Looking Inside the Growing System of Organ Swapping

Khryss | Published 2017-10-03 04:57

Would you exchange your kidney with a transplant voucher for your loved one?

More than 93,000 people in the US today are waiting for a kidney. Of this, 12 die waiting (in vain) every day. Howard Broadman, a former judge in California, was aware of this problem. So, he had himself prepared for a future kidney transplant for his 4-year-old grandson Quinn Gerlach, who has a chronic kidney disease. But Quinn's body isn't ready yet and the transplant would take place within the far next decade or two.

“I know Quinn will eventually need a transplant, but by the time he’s ready, I’ll be too old to give him one of my kidneys,” says Broadman. At first he considered just donating the kidney to other people and be all altruistic. “But then I started thinking ‘this is bullshit – I should get something for this’.”

And that, my friends, is how he invented the concept of the world’s first voucher system for people who donate kidneys.

He then approached the University of California, Los Angeles and asked if he could have a voucher for his grandson's future transplant in exchange of donating his kidney to someone else now. UCLA surgeon Jeffrey Veale approved, and established a voucher scheme of which Broadman became the first donor in 2014.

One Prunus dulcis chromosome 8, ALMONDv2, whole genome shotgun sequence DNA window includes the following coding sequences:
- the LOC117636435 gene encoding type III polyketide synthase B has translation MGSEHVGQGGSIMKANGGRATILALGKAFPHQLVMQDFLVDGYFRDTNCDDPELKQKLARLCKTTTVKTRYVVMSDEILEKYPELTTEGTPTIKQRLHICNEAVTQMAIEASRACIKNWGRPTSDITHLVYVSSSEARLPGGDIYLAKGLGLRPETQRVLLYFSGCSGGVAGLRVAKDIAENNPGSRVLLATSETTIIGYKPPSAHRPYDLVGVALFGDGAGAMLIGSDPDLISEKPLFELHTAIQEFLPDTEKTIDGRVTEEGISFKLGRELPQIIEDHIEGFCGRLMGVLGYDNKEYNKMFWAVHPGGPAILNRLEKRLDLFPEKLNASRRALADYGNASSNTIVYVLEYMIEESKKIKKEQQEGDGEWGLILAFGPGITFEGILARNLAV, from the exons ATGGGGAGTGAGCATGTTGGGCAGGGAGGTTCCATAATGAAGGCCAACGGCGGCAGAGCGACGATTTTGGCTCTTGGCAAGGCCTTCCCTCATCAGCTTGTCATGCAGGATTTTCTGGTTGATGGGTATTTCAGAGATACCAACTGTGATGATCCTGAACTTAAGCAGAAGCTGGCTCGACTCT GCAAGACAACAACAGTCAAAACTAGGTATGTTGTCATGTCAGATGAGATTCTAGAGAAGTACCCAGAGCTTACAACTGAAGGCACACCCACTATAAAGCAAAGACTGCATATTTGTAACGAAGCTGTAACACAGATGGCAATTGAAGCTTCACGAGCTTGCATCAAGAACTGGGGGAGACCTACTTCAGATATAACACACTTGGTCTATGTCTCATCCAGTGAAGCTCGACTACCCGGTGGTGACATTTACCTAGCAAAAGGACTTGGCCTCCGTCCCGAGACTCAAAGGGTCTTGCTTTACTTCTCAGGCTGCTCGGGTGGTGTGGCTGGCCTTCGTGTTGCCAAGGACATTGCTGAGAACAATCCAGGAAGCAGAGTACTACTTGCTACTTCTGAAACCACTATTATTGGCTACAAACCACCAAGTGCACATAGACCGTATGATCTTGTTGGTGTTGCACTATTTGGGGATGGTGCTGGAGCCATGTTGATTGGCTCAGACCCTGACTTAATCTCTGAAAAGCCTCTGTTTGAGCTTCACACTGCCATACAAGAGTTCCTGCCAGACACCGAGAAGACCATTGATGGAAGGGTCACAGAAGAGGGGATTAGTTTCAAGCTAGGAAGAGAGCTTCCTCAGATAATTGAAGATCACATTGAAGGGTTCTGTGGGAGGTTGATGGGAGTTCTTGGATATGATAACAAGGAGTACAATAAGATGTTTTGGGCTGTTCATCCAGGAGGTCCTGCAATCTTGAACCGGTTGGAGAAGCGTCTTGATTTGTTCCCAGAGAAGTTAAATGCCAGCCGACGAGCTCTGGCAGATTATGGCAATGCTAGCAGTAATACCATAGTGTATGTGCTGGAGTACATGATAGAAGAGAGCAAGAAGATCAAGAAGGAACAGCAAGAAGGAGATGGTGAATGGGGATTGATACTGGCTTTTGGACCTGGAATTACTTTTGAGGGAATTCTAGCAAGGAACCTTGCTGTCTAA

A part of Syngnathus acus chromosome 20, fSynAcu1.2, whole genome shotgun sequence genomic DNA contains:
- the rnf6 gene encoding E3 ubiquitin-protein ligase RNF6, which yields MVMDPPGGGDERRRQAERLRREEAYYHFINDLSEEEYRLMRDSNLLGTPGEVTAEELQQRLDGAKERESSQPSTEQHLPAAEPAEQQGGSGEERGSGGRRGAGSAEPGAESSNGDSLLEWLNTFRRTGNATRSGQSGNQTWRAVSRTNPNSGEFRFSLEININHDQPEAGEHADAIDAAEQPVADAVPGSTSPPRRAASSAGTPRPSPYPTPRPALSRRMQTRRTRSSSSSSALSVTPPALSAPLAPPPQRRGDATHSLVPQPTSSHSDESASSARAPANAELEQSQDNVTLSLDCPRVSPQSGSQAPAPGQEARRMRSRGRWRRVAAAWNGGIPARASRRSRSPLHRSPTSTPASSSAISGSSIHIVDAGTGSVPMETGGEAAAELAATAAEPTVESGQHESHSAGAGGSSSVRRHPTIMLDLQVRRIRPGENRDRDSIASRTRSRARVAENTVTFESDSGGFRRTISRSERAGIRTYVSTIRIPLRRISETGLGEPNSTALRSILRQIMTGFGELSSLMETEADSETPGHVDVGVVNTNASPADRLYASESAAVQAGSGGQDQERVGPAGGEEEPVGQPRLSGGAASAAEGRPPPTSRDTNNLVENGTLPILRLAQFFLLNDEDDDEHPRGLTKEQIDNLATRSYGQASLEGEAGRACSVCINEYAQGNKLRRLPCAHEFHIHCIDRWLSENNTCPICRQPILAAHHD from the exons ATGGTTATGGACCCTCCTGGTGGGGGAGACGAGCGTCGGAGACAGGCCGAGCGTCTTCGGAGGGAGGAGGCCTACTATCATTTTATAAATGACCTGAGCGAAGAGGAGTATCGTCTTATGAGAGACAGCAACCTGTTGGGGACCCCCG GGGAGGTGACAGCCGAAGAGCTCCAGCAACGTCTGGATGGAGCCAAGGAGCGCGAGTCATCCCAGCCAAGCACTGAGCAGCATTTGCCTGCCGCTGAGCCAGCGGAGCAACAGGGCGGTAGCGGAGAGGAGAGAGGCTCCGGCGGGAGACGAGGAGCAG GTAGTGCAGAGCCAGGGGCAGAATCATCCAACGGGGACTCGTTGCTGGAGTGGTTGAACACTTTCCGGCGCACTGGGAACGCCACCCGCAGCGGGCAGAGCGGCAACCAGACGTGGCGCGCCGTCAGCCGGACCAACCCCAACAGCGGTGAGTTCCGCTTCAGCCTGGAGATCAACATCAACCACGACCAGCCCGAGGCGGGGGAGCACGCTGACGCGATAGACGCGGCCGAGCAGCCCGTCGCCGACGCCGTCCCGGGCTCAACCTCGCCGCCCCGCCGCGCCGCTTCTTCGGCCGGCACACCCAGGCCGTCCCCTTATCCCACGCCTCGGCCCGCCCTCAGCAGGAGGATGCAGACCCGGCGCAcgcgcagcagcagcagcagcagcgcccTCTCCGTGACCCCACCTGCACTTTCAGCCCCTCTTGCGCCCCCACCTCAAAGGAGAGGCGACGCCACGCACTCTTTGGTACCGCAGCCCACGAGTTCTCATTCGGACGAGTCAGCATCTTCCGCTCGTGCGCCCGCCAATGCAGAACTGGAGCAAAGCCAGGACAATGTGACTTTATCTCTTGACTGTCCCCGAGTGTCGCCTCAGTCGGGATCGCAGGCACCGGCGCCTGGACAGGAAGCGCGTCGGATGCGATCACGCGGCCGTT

Upon analyzing, they found that giving US donors transplant coupons they can give to loved ones in need truly encouraged more people to donate and, in turn, has boosted the kidney donations. The voucher, however, doesn't guarantee a kidney transplant but instead gives a person high priority.

“If only a fraction of the 40 million chronic kidney disease patients in the US had a donor like Judge Broadman, then tens of thousands of high-quality organs would enter the system,” says Veale. “For the first time in history we could actually start reducing the waiting list.”



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